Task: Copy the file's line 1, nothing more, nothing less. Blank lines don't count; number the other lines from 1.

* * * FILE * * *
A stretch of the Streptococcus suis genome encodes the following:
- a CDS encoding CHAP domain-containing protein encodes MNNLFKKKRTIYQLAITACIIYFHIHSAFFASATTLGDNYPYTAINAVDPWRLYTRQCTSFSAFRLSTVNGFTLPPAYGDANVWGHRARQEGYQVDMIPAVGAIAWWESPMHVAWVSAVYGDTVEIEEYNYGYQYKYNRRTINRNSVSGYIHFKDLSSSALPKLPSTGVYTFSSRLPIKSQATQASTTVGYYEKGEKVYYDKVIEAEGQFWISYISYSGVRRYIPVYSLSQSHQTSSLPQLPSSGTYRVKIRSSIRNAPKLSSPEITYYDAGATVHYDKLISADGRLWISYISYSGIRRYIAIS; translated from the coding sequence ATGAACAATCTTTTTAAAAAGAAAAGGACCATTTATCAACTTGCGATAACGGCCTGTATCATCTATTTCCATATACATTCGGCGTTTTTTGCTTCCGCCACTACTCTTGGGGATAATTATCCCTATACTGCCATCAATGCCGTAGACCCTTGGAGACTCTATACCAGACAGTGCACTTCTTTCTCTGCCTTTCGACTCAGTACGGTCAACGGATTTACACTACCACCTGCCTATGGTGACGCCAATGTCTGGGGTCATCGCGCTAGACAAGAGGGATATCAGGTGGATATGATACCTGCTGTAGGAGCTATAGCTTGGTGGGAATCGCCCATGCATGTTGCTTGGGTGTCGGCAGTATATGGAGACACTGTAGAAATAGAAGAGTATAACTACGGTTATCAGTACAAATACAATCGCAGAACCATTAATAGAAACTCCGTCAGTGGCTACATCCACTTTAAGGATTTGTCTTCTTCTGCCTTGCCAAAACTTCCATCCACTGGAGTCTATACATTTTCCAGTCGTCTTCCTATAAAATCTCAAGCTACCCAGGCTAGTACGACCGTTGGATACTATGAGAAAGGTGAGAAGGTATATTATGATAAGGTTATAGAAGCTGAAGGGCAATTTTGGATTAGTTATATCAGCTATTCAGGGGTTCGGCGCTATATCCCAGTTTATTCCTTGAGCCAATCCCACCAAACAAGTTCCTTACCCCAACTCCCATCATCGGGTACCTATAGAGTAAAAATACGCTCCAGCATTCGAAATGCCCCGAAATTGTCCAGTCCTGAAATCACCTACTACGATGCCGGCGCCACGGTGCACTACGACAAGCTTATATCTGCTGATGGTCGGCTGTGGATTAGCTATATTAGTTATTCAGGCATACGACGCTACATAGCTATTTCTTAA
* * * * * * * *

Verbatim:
A stretch of the Streptococcus suis genome encodes the following: